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Globalisation, Urbanisation and Spatial Inequality in India with special reference to North East India


Globalisation, an increasing international interaction in economic, political and cultural aspects, is a highly uneven set of processes whose impact varies over space, through time, and between social groups. On one hand, as globalisation seems to be an inevitable reality, many developing countries are restructuring their economies to receive and reap the benefits of widening and deepening global economic interactions. On the other hand, there are regions, which are increasingly excluded, and ‘structurally irrelevant’ to the current process of globalisation. Moreover, cities are at the core of development strategy of globalisation. While cities in developed countries are becoming centres of globally integrated organisation of economic activity, cities in developing countries are usually at disadvantage positions due to weak financial bases, low levels of technology as well as lack of infrastructural facilities and institutional factors.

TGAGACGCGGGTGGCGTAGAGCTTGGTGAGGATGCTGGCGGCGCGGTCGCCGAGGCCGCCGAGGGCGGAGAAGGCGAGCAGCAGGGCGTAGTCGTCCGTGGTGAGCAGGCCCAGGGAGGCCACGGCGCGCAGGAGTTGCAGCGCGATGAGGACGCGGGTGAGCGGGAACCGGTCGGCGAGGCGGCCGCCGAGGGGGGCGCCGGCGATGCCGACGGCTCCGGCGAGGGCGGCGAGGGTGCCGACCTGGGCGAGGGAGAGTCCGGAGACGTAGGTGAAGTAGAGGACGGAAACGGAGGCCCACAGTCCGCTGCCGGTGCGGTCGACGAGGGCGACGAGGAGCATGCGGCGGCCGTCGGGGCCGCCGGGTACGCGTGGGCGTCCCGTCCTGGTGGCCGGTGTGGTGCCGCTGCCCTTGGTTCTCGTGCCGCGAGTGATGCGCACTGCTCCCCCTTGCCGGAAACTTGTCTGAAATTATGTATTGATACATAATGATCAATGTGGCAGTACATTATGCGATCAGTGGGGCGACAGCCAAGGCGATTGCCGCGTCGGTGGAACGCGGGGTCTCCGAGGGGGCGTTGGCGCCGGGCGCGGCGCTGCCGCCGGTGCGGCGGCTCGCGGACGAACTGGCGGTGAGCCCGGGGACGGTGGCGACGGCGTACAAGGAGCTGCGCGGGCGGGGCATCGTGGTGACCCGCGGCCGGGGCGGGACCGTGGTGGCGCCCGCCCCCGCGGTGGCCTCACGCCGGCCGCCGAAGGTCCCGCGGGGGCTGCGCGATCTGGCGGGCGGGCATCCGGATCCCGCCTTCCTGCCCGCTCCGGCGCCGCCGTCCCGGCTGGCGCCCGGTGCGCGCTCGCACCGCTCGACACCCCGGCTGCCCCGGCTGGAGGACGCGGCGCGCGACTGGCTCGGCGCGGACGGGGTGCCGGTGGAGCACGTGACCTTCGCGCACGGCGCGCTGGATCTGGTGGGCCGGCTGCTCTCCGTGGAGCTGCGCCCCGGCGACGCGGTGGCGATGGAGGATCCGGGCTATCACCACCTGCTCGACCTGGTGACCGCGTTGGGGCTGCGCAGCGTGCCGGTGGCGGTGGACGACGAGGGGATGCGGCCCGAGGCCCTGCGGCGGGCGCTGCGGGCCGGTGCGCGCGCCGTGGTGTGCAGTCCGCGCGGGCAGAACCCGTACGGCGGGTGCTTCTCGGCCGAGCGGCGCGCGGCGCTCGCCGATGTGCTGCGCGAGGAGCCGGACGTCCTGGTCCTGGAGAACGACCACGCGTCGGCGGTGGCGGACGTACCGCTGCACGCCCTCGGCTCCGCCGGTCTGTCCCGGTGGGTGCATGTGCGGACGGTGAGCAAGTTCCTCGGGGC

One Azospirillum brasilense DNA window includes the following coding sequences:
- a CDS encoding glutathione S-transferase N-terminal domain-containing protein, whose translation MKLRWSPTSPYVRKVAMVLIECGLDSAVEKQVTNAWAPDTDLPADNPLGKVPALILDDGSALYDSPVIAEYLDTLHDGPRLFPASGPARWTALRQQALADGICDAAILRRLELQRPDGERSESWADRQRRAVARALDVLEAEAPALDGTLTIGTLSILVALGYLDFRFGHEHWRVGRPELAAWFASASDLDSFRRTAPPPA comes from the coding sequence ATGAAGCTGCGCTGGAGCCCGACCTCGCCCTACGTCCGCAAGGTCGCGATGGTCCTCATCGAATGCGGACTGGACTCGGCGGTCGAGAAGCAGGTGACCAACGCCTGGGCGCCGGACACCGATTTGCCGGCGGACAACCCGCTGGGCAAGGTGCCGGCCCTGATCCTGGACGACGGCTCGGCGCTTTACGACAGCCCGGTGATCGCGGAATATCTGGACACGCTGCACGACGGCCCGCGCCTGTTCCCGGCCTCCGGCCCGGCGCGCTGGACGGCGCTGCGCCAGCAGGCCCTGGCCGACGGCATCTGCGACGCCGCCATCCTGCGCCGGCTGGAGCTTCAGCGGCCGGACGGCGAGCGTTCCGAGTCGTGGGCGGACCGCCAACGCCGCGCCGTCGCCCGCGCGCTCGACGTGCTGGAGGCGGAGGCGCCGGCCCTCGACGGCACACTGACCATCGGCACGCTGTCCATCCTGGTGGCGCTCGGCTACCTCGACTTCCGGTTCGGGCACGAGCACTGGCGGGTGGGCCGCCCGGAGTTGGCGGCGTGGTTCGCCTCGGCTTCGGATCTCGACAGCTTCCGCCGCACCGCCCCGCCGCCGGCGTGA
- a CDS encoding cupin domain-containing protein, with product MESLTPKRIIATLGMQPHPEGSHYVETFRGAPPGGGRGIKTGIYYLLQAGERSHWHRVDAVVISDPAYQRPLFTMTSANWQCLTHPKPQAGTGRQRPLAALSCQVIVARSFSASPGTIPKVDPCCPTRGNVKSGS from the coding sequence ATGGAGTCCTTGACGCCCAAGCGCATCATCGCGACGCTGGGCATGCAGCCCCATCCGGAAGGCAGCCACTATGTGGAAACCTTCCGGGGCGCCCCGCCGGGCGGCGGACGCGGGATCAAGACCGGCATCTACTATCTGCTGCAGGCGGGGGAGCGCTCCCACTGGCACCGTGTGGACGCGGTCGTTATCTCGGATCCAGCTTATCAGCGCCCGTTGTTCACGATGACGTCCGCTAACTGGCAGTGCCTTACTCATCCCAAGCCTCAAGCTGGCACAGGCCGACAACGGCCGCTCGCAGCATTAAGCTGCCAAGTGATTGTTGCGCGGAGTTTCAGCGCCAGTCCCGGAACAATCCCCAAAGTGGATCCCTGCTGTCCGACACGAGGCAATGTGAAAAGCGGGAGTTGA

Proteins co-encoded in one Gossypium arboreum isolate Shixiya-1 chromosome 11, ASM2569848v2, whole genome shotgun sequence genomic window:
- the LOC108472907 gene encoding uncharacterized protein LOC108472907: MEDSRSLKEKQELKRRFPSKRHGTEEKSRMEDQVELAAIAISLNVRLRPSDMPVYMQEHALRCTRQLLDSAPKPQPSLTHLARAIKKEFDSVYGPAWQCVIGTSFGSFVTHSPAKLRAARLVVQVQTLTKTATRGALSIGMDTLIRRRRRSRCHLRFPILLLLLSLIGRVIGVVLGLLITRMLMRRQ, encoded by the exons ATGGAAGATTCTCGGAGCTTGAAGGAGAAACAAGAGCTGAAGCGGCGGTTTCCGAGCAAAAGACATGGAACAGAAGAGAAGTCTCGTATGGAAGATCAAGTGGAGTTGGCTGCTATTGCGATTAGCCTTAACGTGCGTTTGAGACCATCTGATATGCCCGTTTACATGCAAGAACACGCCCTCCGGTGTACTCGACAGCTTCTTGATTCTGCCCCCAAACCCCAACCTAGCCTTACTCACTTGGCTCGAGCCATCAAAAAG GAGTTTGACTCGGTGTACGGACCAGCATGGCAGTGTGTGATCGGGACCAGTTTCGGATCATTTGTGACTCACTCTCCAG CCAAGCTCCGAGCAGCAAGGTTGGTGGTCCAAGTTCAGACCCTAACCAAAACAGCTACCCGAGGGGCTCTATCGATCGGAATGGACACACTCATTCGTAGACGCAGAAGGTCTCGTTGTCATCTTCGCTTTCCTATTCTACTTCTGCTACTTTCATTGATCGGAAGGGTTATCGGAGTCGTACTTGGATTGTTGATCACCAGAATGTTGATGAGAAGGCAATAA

The present paper, in the limelight of these contradictions, analyses the differential impacts of economic globalisation in cities and regions of India in general and Northeast India in particular. It is noted that the ushering of globalisation through structural adjustment of the economy during the 1990s has disparate impacts on various cities and regions of the country. The paper also examines the infrastructural constraints of cities of Northeast India as well as the existing institutional arrangements to ‘globalise’ the region through neoliberal reforms and investments.



Globalisation, Northeast India, Cities, Urban renewal, Spatial Inequality, Z-Score method


Author Biography

Benjamin L Saitluanga

Department of Geography & Resource Management


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